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Maybe some of ya'll have had this happen before. I was going to weld rails into a couple receivers today and for some reason i could not get the rails in either to actually weld in,the outside of the receiver would get hot and red but soon as i would take off the clamp the rails would fall right out. I have not had this happen before so i really don't have a clue as to what it would be. Thank's if anyone has a clue.
 

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I had this problem and returned several HF spot welders until I smartened up and had a dedicated line installed in my home-shop. The long and short of it is that I did say 3 rifles and then what is happening to you happened to me. First thought was the welder, but like I said it was the power source. I was basically wearing out the circuit breakers, more like making them tired out so it would heat up my welder but not weld. You need a dedicated circuit from breaker box to shop, nothing else running off it unless you are not running your welder. This circuit will carry all the power you need for the job, like a wet dream come true! Hope this helps, look up my early threads other members helped me out then and the thread may prove useful to you as well. Any other questions PM me and I will do my best to help you out. I know this problem can be frustrating!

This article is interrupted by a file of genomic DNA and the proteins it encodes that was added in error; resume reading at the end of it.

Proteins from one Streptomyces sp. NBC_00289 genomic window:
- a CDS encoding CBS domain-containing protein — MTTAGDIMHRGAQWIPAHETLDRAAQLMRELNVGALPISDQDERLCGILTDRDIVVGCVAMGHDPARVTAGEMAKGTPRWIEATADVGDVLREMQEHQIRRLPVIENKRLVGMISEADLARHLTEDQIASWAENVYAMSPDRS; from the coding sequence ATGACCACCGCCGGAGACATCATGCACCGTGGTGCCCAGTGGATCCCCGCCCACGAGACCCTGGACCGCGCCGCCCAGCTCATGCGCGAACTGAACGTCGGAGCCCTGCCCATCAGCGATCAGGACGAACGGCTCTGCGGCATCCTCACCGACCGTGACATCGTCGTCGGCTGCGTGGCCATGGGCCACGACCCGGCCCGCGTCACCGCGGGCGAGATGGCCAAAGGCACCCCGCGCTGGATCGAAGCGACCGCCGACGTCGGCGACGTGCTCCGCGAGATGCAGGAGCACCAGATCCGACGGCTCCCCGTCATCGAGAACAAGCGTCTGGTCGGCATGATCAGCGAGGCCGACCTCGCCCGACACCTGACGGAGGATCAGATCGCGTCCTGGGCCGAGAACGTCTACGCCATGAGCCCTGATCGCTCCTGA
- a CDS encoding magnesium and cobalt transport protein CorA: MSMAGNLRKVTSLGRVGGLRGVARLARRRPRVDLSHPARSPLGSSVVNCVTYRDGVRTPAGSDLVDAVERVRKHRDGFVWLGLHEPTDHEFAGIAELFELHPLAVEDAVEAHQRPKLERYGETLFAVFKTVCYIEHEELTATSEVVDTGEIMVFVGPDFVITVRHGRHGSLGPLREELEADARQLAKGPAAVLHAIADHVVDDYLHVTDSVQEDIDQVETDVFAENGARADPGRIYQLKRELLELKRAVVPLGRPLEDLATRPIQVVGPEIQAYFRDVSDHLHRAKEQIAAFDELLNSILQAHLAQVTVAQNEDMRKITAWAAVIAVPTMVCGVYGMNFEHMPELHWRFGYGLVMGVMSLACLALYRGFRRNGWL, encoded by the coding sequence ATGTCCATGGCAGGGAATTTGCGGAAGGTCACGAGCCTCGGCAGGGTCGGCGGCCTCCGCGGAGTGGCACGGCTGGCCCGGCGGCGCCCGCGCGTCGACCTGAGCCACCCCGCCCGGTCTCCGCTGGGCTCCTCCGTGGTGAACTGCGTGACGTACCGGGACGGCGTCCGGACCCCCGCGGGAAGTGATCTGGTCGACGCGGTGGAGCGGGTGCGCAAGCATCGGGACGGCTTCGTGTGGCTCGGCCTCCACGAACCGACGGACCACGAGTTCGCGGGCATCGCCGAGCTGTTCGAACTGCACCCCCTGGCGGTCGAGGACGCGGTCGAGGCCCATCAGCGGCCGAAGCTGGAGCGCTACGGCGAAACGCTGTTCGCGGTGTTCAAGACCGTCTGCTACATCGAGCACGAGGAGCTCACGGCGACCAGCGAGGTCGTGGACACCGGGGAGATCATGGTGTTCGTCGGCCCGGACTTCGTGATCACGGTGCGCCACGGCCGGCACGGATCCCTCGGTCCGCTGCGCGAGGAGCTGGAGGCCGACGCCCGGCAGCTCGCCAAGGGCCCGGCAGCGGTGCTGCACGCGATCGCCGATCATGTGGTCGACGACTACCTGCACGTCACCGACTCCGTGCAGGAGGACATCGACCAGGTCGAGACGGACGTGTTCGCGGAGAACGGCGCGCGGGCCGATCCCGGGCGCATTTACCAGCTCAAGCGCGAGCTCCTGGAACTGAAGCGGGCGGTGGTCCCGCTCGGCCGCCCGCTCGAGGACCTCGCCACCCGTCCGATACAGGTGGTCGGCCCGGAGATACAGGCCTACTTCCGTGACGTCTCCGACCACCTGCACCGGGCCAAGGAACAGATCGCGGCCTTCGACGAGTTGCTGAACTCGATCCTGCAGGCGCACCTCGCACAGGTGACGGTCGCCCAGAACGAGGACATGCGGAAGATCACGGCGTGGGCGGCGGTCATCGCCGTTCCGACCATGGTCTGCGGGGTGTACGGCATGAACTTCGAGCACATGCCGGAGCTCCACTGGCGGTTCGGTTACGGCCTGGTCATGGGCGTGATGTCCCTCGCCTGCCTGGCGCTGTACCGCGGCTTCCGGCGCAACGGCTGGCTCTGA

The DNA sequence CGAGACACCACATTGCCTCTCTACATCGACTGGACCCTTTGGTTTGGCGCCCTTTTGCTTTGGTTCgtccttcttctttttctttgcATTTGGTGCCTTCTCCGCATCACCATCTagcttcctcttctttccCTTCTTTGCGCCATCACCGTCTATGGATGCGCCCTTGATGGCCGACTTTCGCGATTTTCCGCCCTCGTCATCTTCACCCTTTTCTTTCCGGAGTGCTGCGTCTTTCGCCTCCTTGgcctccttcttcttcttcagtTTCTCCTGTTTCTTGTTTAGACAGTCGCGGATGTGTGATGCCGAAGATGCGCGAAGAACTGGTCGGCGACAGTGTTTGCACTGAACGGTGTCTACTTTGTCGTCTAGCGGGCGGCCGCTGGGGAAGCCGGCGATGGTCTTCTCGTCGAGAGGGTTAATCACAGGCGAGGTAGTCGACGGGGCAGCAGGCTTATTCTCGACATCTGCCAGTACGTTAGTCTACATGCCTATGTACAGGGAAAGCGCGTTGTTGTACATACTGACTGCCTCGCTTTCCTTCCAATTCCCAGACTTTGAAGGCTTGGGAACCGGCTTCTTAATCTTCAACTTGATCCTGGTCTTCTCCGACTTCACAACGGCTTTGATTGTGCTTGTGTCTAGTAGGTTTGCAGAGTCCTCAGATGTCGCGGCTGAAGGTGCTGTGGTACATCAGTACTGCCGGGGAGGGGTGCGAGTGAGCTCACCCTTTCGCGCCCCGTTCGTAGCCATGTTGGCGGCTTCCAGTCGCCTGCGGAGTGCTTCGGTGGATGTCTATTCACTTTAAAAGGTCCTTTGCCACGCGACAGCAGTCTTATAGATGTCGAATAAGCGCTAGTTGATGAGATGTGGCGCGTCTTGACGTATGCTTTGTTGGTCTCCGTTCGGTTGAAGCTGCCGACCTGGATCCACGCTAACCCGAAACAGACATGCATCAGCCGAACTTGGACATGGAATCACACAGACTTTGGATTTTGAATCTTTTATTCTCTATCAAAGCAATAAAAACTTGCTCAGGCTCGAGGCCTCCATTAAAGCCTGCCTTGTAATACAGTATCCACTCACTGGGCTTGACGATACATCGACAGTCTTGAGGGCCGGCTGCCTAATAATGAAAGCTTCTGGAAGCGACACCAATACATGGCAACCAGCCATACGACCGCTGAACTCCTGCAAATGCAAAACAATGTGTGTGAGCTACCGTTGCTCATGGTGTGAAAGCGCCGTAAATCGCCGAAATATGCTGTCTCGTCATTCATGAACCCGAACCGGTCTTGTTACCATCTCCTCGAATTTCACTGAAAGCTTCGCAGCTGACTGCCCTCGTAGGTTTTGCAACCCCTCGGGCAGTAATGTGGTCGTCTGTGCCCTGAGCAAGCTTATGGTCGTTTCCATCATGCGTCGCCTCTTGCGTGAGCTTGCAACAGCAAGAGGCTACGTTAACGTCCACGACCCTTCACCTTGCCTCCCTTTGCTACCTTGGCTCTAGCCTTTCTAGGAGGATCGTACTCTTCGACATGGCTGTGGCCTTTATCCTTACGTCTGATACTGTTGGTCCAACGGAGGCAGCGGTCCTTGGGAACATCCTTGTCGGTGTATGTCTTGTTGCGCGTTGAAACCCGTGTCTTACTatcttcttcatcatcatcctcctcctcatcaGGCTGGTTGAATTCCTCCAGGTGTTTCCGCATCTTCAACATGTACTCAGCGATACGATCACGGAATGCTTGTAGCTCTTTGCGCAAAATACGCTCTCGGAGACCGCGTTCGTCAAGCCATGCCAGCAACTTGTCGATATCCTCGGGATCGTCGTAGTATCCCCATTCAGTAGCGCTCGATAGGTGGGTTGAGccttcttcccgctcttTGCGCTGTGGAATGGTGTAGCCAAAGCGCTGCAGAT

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I run my HF 115v welder from a basement wall outlet through two different extension cords and at least one strip and have no problems. It might be that you are inadvertently allowing the copper tongs to touch the receiver or rail somewhere other than the spot you want welded. In order to weld, only the two tips should touch. If something brushes up against the copper at any other point, the weld will not take. Especially watch to make sure the end of the tong does not touch the top part of the rail you are welding. Very easy to let it touch if you aren't watching.